Nitrogen Oxides Are a Hazard To Human Health

Scientific evidence links NO2 (Nitrogen Dioxide) exposure, ranging from 30 minutes to 24 hours, with adverse respiratory effects including airway inflammation in healthy people – to increased respiratory symptoms in people with asthma.

Ozone or Smog is formed when NOx and Volatile Organic Compounds (VOCs) react in the presence of heat and Sunlight. These particles affect anyone that come into contact with them – they get deep into the respiratory system and alter lung tissue; causing a long term effect on human health.

Most Susceptible: Children, the elderly and people with existing lung disease. This is the motivation for legislators to lower the limits

NOx can be reduced from Lean Burn engines burning many types of fuel, such as Natural Gas, Diesel, and Bio-Fuels, with the aid of Selective Catalytic Reduction – SCR. Unlike the precious metal coating used for Oxidation Catalysts, SCR Catalysts use the base metal Vanadium to assist with this reaction. AdBlue (Urea) is injected, under precise control, upstream of the catalyst and into the hot exhaust gas, where it is mixed efficiently before meeting the catalyst for the reaction to take place. Agriemach offer a high efficiency SCR which can reduce NOx by 99% – for example, a 500mg/ Nm3@5%O2 Natural Gas engine can be brought down to 5mg – and a 2000mg Diesel can be reduced to 20mg.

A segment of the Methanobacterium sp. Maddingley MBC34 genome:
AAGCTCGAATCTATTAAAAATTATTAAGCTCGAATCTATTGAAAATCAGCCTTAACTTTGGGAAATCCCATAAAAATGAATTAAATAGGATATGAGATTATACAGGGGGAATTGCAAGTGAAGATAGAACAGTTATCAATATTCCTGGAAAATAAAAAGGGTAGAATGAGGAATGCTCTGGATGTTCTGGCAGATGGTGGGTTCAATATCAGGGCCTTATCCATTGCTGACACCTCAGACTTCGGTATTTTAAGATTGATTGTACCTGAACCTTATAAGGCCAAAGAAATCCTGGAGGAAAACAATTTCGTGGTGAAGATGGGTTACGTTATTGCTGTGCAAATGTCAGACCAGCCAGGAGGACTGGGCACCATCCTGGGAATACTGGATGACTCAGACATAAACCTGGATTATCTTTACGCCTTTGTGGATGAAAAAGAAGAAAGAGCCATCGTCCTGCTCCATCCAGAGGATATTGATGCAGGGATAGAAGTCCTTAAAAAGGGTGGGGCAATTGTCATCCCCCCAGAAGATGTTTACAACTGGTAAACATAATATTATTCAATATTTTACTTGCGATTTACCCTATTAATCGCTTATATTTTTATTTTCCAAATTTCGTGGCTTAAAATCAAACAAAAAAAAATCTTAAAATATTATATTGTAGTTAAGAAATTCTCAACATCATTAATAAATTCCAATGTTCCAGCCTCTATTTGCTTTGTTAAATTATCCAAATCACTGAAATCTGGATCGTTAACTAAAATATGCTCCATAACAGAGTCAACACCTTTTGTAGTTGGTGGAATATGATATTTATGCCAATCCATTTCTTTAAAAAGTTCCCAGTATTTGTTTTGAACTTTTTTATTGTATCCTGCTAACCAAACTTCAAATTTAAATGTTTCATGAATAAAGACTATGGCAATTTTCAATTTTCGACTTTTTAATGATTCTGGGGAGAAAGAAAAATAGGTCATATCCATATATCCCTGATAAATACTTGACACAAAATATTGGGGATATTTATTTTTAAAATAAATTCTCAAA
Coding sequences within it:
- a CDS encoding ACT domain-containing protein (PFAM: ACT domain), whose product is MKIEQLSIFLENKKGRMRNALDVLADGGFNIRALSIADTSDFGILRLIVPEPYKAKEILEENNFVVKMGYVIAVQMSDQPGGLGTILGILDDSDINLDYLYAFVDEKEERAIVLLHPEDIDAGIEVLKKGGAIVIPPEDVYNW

However, the NOx limit for engines is usually set by the geographical location of the engine installation and other polluting sources in the same area. EU NOx Limit Values must not be exceeded – so traditionally in order to calculate the NOx limit of a new polluting source, local air quality analysis will be carried out, which will determine the NOx limit for the new engine, boiler, etc. Typical exceedance will be seen in built up areas such as major cities with a lot of traffic. DEFRA have now introduced the new MCPD (Medium Combustion Plant Directive) which will require, primarily, diesel engines to fall in line with a NOx ELV of 190mg/Nm3@15%O2, for any application that exceeds the running hours of an Emergency generator (50 hours per year). This will be across the board, regardless of location. This legislation will not overrule localised specific requirements where in some cases the NOx limit will need to be even lower.

Should operators be fearful of SCR; absolutely not – it is not a new technology, it is now commonly used for on-road vehicles, AdBlue is readily available, and the design and control of Agriemach SCR systems are designed specifically for the stationary engine market – the hard work has been done. Of course it adds additional cost, a certain amount of added maintenance during regular service intervals, but once up and running, will provide a good reliable service life and will not affect the engine performance – with the added benefit of improving air quality for your children, grandchildren and hopefully generations to follow.

A good question raised during a recent technical meeting was, “why does the MCP Directive not insist on fitting Diesel Particulate Filters to engines when PM2.5 carries known carcinogens?” It could be down to high backpressure, high maintenance, and high cost. There is a need for both Gas and Diesel Engines in the market for many different reasons – the trade-off I understand is that we simply need to keep the lights on and not restrict the engines from operating. Unfortunately, for air quality, it means that Diesel Particulates are not typically the main topic of conversation, as there is limited enforcement due to the operational challenges they can add.